Underperforming or weak companies are virtually not saleable. The market is demanding revenue growth potential and predictable EBITDA performance, and is willing to pay a premium for these conditions. Companies outside acceptable performance parameters are meeting with lowball offers or limited interest from strategic or financial buyers.
3. Buyers Continue to Demand High Seller Assistance for Smaller Companies
Deal structure for successful transactions has not materially changed from a year ago. One of the trends our surveys have shown in all past years continues to be prevalent. The percentage of seller assistance (earnouts, deferred money, etc.) continues to be high. The smaller the company on our $1 million-$100 million survey scale, the higher the demands for seller assistance from the buyer.
Two years ago, it was not uncommon to see the deferred component of the purchase price averaging around 30 percent of the deal (differs industry to industry). The better news for sellers is this percentage has dropped to an average of 20 percent and one interesting trend spotted this year is sellers digging in their heels demanding a larger component of cash up front in deals on the market today. If this continues, the seller assistance component will lessen gradually in the coming years.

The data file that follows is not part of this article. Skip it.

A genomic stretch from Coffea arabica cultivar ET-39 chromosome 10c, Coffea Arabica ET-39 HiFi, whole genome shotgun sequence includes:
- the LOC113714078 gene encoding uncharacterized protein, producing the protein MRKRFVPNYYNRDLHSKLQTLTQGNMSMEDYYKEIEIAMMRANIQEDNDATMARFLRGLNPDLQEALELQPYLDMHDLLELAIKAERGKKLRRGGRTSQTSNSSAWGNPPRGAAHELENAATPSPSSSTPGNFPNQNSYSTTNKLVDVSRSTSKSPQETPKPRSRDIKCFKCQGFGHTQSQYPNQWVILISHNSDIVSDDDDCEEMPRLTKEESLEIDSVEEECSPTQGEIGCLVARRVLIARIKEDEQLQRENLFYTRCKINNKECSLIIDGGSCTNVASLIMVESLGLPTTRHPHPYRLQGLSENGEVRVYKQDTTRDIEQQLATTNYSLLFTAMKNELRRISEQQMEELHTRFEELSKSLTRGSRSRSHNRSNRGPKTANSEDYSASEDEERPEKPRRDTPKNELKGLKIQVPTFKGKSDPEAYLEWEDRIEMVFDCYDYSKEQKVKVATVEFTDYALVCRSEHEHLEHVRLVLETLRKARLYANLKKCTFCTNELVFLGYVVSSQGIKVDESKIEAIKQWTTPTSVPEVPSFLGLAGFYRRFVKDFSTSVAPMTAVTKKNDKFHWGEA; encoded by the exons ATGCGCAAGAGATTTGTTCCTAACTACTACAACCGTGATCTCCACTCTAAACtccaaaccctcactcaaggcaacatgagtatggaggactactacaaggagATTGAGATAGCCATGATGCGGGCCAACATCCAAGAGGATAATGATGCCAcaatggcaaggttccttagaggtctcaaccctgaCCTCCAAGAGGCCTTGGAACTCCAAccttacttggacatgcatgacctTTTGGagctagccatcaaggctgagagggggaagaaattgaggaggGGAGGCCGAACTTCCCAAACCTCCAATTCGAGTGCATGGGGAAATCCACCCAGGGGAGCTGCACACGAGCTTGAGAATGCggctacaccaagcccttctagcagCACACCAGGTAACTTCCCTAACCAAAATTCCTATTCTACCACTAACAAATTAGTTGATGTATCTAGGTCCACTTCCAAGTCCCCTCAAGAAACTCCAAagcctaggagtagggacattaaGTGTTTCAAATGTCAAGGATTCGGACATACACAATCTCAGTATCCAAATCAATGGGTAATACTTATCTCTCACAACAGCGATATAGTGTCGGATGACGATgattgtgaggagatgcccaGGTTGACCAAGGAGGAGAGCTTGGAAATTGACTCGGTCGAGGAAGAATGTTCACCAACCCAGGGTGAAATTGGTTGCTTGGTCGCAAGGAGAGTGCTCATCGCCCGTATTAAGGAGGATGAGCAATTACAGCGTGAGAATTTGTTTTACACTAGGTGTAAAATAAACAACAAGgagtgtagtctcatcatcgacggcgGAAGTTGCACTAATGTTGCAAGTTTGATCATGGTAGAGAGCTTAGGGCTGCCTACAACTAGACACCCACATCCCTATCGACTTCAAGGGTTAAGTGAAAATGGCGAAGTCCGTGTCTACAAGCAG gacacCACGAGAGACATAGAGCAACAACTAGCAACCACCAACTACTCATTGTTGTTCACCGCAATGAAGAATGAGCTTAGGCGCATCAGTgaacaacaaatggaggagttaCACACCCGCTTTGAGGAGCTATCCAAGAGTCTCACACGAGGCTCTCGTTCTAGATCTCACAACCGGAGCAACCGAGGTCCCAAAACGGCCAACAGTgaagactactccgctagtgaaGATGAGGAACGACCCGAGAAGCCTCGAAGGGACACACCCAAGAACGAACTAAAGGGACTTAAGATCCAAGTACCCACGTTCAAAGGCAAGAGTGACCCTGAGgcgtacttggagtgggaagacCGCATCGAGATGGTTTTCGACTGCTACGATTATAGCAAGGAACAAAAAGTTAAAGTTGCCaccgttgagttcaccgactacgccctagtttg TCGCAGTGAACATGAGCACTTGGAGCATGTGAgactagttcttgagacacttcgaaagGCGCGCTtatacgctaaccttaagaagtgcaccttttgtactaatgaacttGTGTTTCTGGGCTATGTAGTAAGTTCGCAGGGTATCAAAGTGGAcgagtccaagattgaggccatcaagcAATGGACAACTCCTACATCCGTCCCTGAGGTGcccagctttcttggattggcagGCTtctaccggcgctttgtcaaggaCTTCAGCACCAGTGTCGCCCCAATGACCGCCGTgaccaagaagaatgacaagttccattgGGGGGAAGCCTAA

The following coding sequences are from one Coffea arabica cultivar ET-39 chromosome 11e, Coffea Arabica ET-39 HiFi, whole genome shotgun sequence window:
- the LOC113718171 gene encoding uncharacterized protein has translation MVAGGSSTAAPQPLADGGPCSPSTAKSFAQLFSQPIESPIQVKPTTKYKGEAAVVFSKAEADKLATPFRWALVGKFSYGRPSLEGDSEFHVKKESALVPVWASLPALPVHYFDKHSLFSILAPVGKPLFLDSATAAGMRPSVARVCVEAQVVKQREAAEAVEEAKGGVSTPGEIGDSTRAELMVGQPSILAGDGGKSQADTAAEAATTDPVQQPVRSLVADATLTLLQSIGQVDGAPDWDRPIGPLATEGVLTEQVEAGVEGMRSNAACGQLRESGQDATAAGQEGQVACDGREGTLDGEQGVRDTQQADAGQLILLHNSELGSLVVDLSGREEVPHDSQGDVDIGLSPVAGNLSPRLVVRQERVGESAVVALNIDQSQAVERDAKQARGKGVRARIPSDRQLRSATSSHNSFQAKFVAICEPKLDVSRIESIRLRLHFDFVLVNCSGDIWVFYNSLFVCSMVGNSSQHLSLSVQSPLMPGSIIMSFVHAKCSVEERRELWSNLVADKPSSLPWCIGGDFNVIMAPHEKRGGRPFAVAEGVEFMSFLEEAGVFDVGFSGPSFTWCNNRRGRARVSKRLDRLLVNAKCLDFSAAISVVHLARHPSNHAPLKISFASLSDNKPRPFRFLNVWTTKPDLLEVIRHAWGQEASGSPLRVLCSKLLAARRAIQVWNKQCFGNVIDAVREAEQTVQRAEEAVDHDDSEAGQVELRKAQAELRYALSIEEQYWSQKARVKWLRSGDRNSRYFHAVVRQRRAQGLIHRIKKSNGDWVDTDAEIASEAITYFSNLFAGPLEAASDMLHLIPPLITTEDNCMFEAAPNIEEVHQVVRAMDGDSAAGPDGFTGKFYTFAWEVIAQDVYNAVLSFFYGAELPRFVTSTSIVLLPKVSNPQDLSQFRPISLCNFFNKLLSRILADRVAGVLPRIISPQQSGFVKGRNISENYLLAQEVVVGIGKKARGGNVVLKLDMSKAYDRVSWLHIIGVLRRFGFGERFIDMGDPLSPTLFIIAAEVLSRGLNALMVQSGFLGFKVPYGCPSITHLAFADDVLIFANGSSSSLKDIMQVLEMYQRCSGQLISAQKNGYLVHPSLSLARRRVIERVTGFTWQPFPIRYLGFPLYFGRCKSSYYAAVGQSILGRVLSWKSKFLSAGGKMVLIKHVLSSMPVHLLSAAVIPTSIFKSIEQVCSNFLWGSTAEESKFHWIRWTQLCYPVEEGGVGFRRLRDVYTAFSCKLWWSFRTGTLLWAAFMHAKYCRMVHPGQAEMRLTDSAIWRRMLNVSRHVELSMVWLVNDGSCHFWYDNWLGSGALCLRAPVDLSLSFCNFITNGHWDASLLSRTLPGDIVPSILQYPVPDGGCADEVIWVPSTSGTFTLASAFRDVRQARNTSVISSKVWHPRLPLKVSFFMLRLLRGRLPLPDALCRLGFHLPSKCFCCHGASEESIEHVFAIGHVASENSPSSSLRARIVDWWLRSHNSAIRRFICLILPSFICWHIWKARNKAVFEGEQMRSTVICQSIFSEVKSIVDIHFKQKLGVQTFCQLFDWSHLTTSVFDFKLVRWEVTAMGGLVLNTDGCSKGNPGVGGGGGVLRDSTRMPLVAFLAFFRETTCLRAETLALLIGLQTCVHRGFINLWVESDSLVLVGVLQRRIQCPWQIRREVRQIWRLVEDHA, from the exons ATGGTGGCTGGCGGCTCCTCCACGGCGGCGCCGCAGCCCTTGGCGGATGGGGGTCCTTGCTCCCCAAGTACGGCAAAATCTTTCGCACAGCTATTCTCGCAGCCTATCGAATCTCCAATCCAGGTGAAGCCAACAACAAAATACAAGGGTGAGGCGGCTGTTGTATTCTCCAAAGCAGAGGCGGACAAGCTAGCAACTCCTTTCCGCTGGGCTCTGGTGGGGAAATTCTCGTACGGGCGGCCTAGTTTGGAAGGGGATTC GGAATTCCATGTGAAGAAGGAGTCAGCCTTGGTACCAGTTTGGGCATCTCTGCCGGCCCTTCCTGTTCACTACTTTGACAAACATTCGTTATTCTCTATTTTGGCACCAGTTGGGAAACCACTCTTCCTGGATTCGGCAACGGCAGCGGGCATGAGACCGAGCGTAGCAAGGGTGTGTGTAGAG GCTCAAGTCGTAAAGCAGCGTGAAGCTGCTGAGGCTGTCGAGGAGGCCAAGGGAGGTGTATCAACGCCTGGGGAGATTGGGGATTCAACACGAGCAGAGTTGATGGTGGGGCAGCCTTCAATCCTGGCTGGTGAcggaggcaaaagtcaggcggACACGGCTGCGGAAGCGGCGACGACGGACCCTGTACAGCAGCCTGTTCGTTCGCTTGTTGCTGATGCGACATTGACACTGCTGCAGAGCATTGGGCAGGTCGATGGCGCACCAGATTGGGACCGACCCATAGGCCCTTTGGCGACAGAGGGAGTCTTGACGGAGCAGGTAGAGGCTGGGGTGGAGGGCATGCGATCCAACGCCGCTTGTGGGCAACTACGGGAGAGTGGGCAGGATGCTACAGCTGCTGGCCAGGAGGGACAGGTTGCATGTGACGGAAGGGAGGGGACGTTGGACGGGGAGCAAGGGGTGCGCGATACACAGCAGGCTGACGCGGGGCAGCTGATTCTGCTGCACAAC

4. Time Frame to Complete Deals Continues to Grow
Post-recession, one of the major trends in M&A activity at all levels has been the length of time to complete deals. We defined the time frame from serious negotiations to close, as 6-9 months in prior surveys. Our responses this year indicate this has not changed, and a measurable number of respondents suggested the time frame may elongate by a month or two in 2013. The reasons for this are lengthy due diligence by the buyers because of concerns about slow national and global economic growth, and challenges to the revenue growth trends and potential for the target company. In addition, our survey found buyers are marshaling more expertise behind their due diligence efforts, and the expertise and experience of strategic buyer teams is materially stronger than in the past.
For the seller, this means incredible patience is needed, but, more importantly, the better prepared the seller is with information, ability to respond to buyer informational requests, etc., the higher the chance the deal can close of the lower end of the 6-9+ month spectrum.